Tom Kludt

Tom Kludt is a reporter for Talking Points Memo based in New York City, covering media and national affairs. Originally from South Dakota, Tom joined TPM as an intern in late-2011 and became a staff member during the 2012 election. He can be reached at tom@talkingpointsmemo.com.

Articles by Tom

Virginia's Democratic Senator-elect Tim Kaine said the recent triumphs of his party cement the Commonwealth's status as a battleground, but he's not ready declare it a blue state quite yet. 

In an interview with the Richmond Times-Dispatch that ran Sunday, Kaine said Virginia has emerged as a "front-rank, center-stage, spotlight-on battleground state" that can no longer be taken for granted by either party:

We’re a forward-focused state now. We’re not people’s museum piece anymore. And there were many who had an inaccurate impression of who Virginia was. And I think what these results showed is just this: We’re a front-rank, center-stage, spotlight-on battleground state. We’re not a blue state. I don’t think we’re going to be a blue state anytime soon. But we are no longer the irrelevant state that neither Republicans nor Democrats need to come to. …I think it should be an enormous source of pride for Virginians, whatever party they are.


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Americans are acutely aware of the consequences of the government falling off the so-called "fiscal cliff," according to a poll from CNN and ORC International released Monday.

The poll shows that two-thirds of American adults believe the country would face a serious crisis if a deal isn't struck between both parties by the end of the year, which would automatically trigger a raft of spending cuts and tax increases. Moreover, 77 percent of Americans believe their own personal financial situation would be adversely affected if the government goes off the fiscal cliff.

The poll was conducted Nov. 16-18 using live phone interviews with 1,023 adult Americans. It has a margin of error of three percentage points.

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As the holiday shopping season kicked off in earnest on Friday, Walmart workers across the country staged a protest to demand higher wages and better health care. OUR Walmart, an organization supported by the United Food & Commercial Workers (UFCW) union, said that employees in as many as 100 cities throughout the United States took part in the "Black Friday" demonstration.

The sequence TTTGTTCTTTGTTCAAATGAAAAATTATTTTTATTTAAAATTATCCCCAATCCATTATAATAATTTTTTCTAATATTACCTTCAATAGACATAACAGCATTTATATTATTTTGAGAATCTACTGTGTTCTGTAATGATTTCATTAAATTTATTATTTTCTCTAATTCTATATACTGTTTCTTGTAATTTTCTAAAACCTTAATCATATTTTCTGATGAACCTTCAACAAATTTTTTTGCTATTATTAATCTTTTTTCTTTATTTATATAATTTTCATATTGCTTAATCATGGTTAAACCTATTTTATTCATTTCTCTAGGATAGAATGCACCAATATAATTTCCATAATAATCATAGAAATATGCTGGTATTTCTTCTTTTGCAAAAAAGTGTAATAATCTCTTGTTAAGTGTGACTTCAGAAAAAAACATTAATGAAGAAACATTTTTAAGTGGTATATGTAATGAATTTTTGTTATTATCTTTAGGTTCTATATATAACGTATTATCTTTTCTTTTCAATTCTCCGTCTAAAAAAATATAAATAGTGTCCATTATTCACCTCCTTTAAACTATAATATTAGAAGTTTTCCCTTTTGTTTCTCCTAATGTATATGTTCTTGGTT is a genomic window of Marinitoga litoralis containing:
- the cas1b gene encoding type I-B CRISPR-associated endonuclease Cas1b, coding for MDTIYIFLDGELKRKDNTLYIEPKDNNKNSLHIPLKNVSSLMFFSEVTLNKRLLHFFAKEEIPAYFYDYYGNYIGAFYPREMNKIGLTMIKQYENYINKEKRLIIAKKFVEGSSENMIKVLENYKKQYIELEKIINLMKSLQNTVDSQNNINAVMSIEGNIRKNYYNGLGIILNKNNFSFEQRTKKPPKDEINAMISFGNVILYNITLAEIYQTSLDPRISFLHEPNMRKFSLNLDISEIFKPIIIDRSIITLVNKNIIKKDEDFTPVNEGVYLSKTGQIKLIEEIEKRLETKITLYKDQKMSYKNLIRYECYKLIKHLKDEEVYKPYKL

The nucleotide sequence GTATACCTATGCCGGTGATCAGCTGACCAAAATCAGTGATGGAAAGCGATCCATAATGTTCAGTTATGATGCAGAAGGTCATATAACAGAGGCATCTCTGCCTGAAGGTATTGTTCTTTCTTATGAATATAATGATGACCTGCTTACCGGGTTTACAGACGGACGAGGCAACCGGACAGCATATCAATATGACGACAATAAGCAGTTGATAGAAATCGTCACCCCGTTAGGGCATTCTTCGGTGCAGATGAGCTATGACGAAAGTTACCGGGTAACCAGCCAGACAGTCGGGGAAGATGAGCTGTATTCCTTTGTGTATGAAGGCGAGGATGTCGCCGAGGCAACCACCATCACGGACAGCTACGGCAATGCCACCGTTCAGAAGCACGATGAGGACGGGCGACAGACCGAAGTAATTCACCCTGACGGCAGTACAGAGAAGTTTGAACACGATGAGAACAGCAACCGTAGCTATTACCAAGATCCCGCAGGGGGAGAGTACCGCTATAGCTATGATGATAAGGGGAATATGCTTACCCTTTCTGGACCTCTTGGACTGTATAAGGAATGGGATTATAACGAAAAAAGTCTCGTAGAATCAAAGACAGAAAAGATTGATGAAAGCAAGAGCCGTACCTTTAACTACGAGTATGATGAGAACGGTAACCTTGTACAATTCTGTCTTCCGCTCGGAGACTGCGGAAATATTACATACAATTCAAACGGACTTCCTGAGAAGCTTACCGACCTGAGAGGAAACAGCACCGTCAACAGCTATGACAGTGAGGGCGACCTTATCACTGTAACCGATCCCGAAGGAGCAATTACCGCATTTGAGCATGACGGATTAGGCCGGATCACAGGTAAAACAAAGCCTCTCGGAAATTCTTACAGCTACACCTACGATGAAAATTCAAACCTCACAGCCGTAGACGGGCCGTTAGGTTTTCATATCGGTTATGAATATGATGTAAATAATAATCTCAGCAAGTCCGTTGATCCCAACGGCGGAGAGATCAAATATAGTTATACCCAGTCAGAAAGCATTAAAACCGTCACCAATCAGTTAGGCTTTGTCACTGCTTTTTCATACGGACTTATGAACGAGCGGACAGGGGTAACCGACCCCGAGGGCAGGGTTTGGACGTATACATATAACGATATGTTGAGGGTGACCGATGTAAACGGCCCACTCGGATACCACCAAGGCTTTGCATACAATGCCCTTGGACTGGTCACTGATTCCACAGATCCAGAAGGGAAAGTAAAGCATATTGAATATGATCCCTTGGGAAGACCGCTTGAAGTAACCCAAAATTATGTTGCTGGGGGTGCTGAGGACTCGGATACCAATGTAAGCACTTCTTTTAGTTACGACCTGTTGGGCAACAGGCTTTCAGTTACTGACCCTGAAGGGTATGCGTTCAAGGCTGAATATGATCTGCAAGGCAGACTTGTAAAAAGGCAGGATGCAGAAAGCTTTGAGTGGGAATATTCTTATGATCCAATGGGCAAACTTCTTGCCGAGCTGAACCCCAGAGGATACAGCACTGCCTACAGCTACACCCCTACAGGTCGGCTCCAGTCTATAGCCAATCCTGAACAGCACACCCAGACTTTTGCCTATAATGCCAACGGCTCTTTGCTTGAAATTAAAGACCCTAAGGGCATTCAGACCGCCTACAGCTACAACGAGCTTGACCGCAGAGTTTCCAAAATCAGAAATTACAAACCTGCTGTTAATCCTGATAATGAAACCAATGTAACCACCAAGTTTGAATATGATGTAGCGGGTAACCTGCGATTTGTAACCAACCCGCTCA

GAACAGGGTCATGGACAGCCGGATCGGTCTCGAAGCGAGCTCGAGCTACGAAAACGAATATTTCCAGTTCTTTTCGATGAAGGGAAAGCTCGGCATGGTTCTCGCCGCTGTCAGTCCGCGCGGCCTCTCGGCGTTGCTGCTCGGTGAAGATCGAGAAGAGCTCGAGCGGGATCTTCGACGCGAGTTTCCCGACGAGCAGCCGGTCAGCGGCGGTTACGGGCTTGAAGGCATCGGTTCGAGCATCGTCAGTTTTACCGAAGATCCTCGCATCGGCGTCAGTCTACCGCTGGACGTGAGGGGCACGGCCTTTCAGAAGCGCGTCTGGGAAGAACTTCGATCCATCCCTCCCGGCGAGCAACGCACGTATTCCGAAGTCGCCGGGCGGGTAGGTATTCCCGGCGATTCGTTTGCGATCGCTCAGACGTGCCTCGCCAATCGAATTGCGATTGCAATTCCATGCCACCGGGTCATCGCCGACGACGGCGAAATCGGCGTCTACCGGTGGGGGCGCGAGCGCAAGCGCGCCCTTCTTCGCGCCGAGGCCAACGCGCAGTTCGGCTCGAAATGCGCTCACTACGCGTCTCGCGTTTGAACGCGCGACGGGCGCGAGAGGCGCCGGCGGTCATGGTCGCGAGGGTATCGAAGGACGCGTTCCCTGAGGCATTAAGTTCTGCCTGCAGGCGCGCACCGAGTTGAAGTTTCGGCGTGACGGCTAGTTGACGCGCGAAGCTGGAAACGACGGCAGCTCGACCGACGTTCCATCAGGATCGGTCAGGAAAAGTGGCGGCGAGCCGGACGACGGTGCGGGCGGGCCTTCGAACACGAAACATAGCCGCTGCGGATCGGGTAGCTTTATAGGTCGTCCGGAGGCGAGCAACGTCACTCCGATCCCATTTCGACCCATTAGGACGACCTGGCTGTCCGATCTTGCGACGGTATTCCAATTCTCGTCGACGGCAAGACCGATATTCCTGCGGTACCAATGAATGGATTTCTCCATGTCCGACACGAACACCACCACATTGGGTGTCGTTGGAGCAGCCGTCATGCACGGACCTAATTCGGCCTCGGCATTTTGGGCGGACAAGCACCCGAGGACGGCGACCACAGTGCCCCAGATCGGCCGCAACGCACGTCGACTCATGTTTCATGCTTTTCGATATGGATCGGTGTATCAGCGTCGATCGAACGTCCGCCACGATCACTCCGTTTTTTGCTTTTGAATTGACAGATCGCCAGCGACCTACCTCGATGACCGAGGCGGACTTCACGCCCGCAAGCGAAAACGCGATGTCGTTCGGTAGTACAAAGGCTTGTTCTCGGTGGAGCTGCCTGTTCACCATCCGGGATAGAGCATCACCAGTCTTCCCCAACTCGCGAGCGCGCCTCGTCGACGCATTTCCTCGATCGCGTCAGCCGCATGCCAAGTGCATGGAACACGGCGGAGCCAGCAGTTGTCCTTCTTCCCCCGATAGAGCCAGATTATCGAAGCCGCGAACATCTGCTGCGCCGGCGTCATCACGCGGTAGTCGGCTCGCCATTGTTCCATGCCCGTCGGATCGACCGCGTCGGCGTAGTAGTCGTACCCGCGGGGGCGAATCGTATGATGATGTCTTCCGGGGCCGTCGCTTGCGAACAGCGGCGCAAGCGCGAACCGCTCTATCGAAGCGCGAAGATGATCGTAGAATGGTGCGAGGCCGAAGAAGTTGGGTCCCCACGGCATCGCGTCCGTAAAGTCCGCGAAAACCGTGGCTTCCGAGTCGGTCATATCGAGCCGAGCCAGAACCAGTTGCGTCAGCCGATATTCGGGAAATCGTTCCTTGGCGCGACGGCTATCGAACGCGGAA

(Photo: Jim West/ZUMA Press/Newscom)

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British Prime Minister David Cameron on Friday had tough words for much of the European Union after talks ended without a new seven-year budget. The impasse stems from disagreement over deep spending cuts, something Cameron and other leaders have advocated.

“Brussels continues to exist as if in a parallel universe,” Cameron said during a news conference, a reference to the EU's central headquarters. Cameron argued that the rejection of efforts to trim bureaucratic costs is “insulting to European taxpayers.”


Former Republican presidential nominee Mitt Romney posted a photo on his Facebook page on Friday in which he and his wife Ann are seen posing in their kitchen.

"Hope everyone had a great Thanskgiving!" the accompanying caption reads. "Much to be thankful for this year."

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Leaders of the European Union on Friday fell short in an effort to produce a new seven-year budget for the financially troubled coalition, Reuters reports. The end of the negotiations comes on the heels of calls by Britain and others for sweeping spending cuts, a proposal rejected by most countries. Talks will resume in early 2013.

Russian officials on Friday said that Maria Alekhina, a jailed member of the Russian punk rock group Pussy Riot, has been moved to solitary confinement amid tension with other inmates, the Associated Press reports.

The move comes at the request of Alekhina, who the AP reports asked for a change of location "because of her perception that fellow prisoners had a negative attitude to her." Alekhina and a fellow band member were sentenced in August for their performance of a song critical of Russian President Vladimir Putin in one of the country's most prestigious churches back in February.

Hordes of customers flock to various stores the day after Thanksgiving in what's become an annual rite of the holiday season, but a Gallup survey out today shows that "Black Friday" shoppers comprise a relatively small, but youthful sliver of the overall population.

Only 18 percent of American adults said they plan to shop today, according to the survey, while 81 percent said they do not. Those who will brave the crowds to take advantage of the sales are generally on the younger side. Thirty-four percent who said they will shop on "Black Friday" are under the age of 30.

A mere 11 percent of respondents between the ages of 50 and 64 said they intend to shop today, while the intention to shop dips to 8 percent among those above the age of 65.

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